This has been a week for the books. I had a one-day weekend and then hit the ground running Monday, only to run headlong into the bloodiest police shootout in Memphis-area history at the end of the week.
But I am in the business of awful. I see and hear a lot of it, every day. I miss a lot of it too. I don’t know if you’ve noticed, but there’s a lot of awful out there. When you work in the industry I have come to love, you come to accept the awfulness as it comes. You have to. And you have to think of it from the perspective of am I doing my job? Which is weird, because it necessitates that you check your emotions at the door. It must seem crass to some people that, during a tragedy like this one, I agonized over type size and gutter widths and visual balance. But those things matter.
Events like the West Memphis shootout really test a news organization’s mettle. For all the paper’s struggles and faults, I feel like we covered the hell out of this story. It was awesome to see the newsroom buzzing with activity until late into the night. The story, which was so weird and vague to begin with, took a definite turn for the nutty late into the night when the reporters began really tracking down who the people in the white van were.
There’s been lots and lots of debate over the photograph we used on the website and on A1. Many people seem to think that as soon as we got a shot of a dead person, we did a little jig and slapped it on the front page just to sell newspapers. Many people seem to think we delight in the chance to broadcast carnage far and wide. I guess that’s a fun way of thinking about the evil mainstream media, which obviously want to ruin life for everyone, but it wasn’t like that at all.
All night long, in comments everywhere, I read that we should be ashamed of ourselves, that we’d stooped to some morally reprehensible level for depicting a dead kid. We were accused of sensationalizing his death, and of needing ethics lessons, and of having standards lower than Fark and the National Enquirer. Someone even compared publishing the photo to publishing the names of rape victims.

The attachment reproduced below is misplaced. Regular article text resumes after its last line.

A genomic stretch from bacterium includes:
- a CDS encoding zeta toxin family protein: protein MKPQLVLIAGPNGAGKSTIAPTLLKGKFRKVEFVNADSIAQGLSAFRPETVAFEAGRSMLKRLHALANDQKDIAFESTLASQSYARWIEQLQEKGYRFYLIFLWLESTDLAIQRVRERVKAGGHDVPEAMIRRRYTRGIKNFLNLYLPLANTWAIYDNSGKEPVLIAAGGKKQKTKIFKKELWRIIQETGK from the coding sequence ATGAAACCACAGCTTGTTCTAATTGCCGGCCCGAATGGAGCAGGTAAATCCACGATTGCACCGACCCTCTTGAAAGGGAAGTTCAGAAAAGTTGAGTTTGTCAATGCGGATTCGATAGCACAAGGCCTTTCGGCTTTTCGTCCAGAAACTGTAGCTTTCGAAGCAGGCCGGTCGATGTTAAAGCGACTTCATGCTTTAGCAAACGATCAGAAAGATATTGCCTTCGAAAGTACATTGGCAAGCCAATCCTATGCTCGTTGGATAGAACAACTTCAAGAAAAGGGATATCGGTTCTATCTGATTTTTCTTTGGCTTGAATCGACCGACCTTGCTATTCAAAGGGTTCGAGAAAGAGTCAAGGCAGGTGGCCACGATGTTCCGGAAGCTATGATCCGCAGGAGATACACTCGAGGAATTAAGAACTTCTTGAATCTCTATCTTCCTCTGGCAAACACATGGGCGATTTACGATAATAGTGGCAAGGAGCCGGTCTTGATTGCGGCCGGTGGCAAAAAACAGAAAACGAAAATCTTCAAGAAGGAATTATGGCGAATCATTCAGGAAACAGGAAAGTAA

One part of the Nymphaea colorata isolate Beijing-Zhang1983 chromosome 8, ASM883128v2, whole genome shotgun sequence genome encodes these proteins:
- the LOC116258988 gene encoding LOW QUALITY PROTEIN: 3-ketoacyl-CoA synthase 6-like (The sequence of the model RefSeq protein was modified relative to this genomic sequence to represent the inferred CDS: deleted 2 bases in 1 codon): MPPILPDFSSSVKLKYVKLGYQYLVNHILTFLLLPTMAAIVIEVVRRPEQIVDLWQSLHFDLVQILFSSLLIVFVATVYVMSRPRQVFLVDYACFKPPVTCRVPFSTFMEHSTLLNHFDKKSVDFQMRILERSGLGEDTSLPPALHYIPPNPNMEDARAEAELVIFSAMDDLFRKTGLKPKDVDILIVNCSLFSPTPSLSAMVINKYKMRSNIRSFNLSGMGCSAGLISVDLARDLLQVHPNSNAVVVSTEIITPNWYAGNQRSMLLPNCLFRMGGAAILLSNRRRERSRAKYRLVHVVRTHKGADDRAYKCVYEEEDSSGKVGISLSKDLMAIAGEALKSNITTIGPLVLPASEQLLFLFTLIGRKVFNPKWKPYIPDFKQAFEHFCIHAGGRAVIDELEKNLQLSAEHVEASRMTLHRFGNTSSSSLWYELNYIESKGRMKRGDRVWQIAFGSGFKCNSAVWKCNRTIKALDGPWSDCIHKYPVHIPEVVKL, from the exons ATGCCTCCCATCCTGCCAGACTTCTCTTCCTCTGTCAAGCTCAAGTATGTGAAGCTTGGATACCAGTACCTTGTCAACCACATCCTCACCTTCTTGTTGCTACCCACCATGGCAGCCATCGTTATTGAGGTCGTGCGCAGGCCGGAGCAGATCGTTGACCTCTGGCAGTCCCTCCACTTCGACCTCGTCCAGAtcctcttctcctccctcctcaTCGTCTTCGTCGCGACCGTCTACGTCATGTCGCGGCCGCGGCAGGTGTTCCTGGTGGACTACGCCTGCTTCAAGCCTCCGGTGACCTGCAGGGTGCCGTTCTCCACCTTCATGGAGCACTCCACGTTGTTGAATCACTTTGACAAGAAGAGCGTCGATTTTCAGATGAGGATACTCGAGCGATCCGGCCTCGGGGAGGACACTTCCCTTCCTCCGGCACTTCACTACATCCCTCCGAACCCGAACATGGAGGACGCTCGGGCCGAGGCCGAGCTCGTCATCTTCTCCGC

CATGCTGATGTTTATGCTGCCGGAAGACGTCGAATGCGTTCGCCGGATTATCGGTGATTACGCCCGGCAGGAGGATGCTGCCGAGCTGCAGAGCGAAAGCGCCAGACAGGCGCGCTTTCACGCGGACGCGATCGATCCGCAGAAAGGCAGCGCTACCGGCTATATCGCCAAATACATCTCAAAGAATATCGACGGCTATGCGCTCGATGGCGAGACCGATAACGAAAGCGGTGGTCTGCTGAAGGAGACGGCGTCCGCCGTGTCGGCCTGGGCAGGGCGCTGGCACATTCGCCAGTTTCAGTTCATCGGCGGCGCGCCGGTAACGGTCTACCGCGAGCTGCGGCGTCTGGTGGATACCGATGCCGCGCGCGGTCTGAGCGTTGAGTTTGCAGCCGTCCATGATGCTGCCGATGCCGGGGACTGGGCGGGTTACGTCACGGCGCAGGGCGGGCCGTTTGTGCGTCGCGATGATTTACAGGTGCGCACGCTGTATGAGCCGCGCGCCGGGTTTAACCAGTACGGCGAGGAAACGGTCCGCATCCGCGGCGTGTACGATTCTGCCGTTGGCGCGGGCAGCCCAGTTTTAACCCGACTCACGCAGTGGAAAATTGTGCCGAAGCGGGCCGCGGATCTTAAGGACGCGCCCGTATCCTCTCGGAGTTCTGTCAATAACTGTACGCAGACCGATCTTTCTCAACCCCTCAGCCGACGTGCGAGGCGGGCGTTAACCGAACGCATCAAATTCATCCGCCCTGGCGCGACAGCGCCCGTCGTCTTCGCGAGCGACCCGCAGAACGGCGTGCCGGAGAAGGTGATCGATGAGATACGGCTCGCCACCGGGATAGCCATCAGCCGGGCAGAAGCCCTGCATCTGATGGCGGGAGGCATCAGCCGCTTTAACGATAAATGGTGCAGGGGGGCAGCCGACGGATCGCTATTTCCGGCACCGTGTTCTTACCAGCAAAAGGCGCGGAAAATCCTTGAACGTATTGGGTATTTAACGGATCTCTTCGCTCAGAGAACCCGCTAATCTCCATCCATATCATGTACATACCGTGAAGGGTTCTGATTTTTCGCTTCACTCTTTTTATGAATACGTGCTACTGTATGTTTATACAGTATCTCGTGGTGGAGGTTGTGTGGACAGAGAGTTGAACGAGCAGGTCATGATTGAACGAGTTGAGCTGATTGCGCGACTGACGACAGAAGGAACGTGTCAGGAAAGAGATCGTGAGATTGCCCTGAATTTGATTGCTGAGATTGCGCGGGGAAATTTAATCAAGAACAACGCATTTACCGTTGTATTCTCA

I have some very strong visceral reactions to these criticisms. But I’m trying to be diplomatic here and not belittle anyone. (Look, ma! I am growing up!) I think having this debate is good, and I’m glad people are engaged and thinking about news and how it works. (I wish they would think about it more.)
Thursday, we looked at the photo and all remarked at how young the guy in it looked. But that was pure speculation at the time (and my argument is, he’s 16? wow, that makes he photograph even more compelling than before). What mattered was the weight of the story that that picture told. That is a freaking great news photograph. Alan Spearman took the photograph that will define this incident. That is an image that speaks to the violence of the situation that thirty inches of narration just can’t quite get at.
I’m glad our ME wrote this, even though a part of me gets so tired of having to explain why the newspaper does the basic things it does. I mean, we have commenters incredulous that we didn’t blur out the kid’s face (uh … ), and one who even tried to argue that it’s illegal to publish photos of dead minors. There are some very real misconceptions driving people’s ideas of what news is and should be, and I have no doubt that our own actions have contributed to that in the past.
People always say, “How would you feel if that was YOUR son/brother/dad/etc. in that picture?!” Well, I’d feel pretty terrible, I’m sure. But every person everywhere is someone’s son/brother/cousin/mother/lover. We can’t choose to stop short of documenting these events just because someone out there is going to have a real hard time with that documentation. No story would ever be told were that the case.
I understand why people are upset. It’s an upsetting photograph. It’s an upsetting ordeal entirely. But dishing out “shame on you” after “shame on you” to the paper, what’s that about, exactly?
Well, I can tell you I’m not ashamed. There was a story that needed to be told. Some terrible shit went down in West Memphis, and the daily newspaper documented he hell out of it. I’m proud. Somebody had to do it. I’ll proudly call myself part of the team that did.
Fun fact: The body laid below the fold in the rack (intentionally), so the idea that we put a dead body on the page to sell papers doesn’t hold much water anyway.